Option Writing: The Ultimate Beginners Guide

Options Trading 101 - The Ultimate Beginners Guide To Options

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by Gavin in Blog
February 17, 2022 2 comments
option writing

Option writing is a strategy with a proven long term track record of success ever since options themselves have been created.

This article will provide a guide for options writing designed for beginner investors who have very little knowledge of options themselves.

Our goal is to understand the reasons why options writing makes money.

For more intermediate and advanced investors, this is a good simple review of some principles that will make option writing profitable in the long term.

Hopefully, this will serve as a guide to further your interest in options and alternative income streams for beginner investors.


Why Do People Buy And Sell Insurance? 

Have you ever thought that you have overpaid or are overpaying for your insurance?

News flash, you are most likely right.

Providing insurance is a money-making business, and it is not a small one.

In 2020 over 1.28 trillion dollars of insurance premiums were paid by individuals.

These people are looking to insure everything from their homes to microwaves, to even their health and hands (think a plastic surgeon).

This insurance is rarely profitable. Most premiums are paid out and never seen back.

These premiums pocket large amounts of money for insurance companies fancy offices, bonuses and Herman Miller boardroom chairs.

Of course, this money is not completely free.

Occasionally an unforeseen event happens, a forest fire destroys a home, or your nephew sticks a fork in the microwave.

Then,  the insurance company has to payout.

When this happens, the amount is far greater than the average premiums they receive.

It is easy to think of insurance as a rigged game.

Let’s be clear.

Nor the insurance company or the individual buying insurance is stupid.

A rational individual buys insurance for losses they are not prepared to live with, generally things such as their home, car and health or sometimes just for peace of mind.

An insurance company provides this assurance but needs some incentives to take on the added risk.

After all, receiving a few hundred dollars a month from thousands of policyholders sounds great until a hurricane strikes, and you are on the hook for millions.

Maybe you have seen these companies and thought to yourself.

I wish I could sell insurance for myself, but I do not have the qualifications, money or resources to set up an insurance company.

The good news is you can still be an insurance provider.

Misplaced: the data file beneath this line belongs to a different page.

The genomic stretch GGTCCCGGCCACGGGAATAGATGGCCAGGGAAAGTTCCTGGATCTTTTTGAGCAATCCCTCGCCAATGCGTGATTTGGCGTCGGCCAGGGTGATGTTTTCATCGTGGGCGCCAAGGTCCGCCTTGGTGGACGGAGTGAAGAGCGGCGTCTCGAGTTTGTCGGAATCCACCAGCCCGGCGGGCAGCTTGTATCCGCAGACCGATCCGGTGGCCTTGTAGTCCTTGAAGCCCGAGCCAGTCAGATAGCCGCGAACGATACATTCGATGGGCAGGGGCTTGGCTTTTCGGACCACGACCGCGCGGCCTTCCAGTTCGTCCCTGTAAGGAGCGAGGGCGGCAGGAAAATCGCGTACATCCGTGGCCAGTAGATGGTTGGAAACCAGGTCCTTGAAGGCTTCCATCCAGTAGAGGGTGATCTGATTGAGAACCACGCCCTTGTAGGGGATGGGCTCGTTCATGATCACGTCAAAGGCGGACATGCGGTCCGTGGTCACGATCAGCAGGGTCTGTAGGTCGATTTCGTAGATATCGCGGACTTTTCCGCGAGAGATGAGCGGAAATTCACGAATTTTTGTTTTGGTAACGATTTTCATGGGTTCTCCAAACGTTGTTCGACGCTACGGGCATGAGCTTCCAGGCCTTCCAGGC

It turns out any person with a few thousand dollars, a computer, and an internet connection can be an insurance provider themselves, all through writing options.

Why Should You Consider Writing Options?

An options contract is just like an insurance contract.

One investor buys insurance through a call or a put option.

This gives them the right to buy or sell a security at a certain price before certain expiry date.

The other investor sells them that insurance in return for a premium.

Just like other forms of insurance, options contracts usually are overvalued.

After all, if insurance were free for portfolios, then everyone would buy it.

The overvaluing of options contracts through time is a phenomenon known as the variance risk premia.

While it is true that variance risk premia can be negative over shorter periods of time, over the long term, it is resoundingly positive and will likely continue to be so.

Of course, there are many caveats, and not all insurance is created or priced equal after all.

These caveats create a challenge.

We can write options on thousands of equities, interest rates and commodities, so how should I know which options to write?

For an astute investor, understanding company fundamentals, volatility, and more in-depth analysis can result in resounding gains from writing options at the correct time.

This is the same as an astute insurance provider can know when a policy has added risks below the surface.

Yet, odds are you didn’t go to school as an insurance broker, nor are you a professional trader.

Can you still make money writing insurance without knowing much about the market?

Yes,  and here are a few simple, intuitive steps to do so.